Monday, May 28, 2012

Choice - Peter Eldersveld

The predicament in which we sinners find ourselves is so utterly hopeless that divine redemption is our only way out. The Bible says, what we know to be true from our own honest introspection, that we are “dead in trespasses and sins.” And such dead men cannot begin their own resurrection. They must be raised by another— by God. You cannot expect sinners who are depraved by nature to initiate the work of their own redemption. It will have to be initiated by God.

Now the Word of God proves beyond all doubt that He has indeed taken the initiative, that He is our point of beginning. The classic passage on that is Eph. 1:4-12. Among other things, it says: “He hath chosen us in Him (Christ) before the foundation of the world . . . having predestinated us unto the adoption of children by Jesus Christ to Himself, according to the good pleasure of His will . . . in whom (Christ) also we have obtained an inheritance, being predestinated according to the purpose of Him who worketh all things after the counsel of His own will.”

Now that doctrine of divine election is mentioned no less than forty-eight times in the New Testament alone. And no wonder, for it is one of the grandest things we know about God. His plan of redemption is not an afterthought, something He had to devise when man fell into sin; it was not occasioned by the contingencies of history, nor does it depend upon the will of man. From eternity God chose sinners to he saved, and He did so according to the good pleasure of His will without qualifying conditions of any kind. It was His doing. Its point-of-beginning is with Him in eternity, where also its end will be. This means that our salvation has its origin as well as its destiny in the everlasting God!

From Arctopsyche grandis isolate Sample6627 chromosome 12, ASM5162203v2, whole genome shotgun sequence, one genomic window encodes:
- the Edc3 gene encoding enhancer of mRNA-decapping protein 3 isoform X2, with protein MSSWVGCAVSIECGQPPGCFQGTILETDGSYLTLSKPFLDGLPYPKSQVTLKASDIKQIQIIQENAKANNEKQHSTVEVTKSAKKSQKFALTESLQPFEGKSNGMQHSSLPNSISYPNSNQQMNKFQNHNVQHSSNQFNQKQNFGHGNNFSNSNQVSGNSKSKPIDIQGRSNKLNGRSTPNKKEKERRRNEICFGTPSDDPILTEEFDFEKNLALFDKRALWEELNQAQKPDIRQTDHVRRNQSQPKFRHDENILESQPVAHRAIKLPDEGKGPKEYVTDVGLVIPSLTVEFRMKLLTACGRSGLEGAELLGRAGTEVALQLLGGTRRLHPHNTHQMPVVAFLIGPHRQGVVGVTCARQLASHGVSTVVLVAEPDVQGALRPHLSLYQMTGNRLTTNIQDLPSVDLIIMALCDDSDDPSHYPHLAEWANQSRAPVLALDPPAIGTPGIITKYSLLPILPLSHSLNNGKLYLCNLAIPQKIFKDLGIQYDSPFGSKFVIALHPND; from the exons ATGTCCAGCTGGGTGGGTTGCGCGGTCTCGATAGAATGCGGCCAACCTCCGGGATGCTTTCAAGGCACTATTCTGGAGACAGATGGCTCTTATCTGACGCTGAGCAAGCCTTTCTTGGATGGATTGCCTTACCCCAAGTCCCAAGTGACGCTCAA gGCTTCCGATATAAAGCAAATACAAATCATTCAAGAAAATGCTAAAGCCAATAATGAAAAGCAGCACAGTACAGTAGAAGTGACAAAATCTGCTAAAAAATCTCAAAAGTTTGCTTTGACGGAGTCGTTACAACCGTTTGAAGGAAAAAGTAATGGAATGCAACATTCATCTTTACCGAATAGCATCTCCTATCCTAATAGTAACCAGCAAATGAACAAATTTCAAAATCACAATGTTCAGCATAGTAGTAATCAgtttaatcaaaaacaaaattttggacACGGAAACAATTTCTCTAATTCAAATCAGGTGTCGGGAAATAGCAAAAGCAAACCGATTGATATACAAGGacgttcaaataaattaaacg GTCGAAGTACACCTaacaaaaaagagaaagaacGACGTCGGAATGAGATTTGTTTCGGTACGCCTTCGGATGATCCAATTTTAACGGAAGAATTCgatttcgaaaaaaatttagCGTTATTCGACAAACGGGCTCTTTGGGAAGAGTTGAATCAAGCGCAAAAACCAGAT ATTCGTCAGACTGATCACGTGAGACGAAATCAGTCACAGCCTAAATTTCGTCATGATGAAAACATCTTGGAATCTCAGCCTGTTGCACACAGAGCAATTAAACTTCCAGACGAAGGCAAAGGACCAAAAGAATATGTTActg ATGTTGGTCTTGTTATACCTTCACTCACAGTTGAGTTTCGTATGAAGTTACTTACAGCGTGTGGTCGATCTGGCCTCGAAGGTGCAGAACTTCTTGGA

However, oddly enough, this glorious truth, which is one of the fundamentals of our faith, is also one of the most controversial teachings in the Bible. It makes some people stiffen with resistance and even wince with pain every time they hear it. This is particularly true among certain Christians who have a more humanistic theology. And, of course, the reason for their antagonism is quite natural. For the other side of this glorious truth is that if God chose to save some, He necessarily chose not to save others. So, He is not only a God of election but also of reprobation. And that’s the part men don’t like.

They seem to feel under obligation to defend the character of God against the stigma and responsibility of election and reprobation. The fact that God very plainly assumes this responsibility does not seem to impress them at all. They believe it is better to have men choose God than to have God choose men. And so they take the ultimate decision, as to who will be saved, out of the hands of God and place it in the hands of men, who must then make the choice themselves. And thereby they make man the point-of-beginning—and ending, the Alpha and Omega of his own salvation. He can frustrate God if he wants to.

Now, personally, I am deeply grateful that the Bible presents a God who chooses the sinner, rather than a God who must wait to be chosen. I know that teaching confronts us with some very real and difficult questions which we shall never be able to answer, but I would rather live with those questions than try to escape them by adopting humanistic notions that conflict with God’s own revelation of Himself. The fact that we cannot comprehend the mystery of His mercy does not disprove it.               Read entire article HERE

Hat Tip to The Highway

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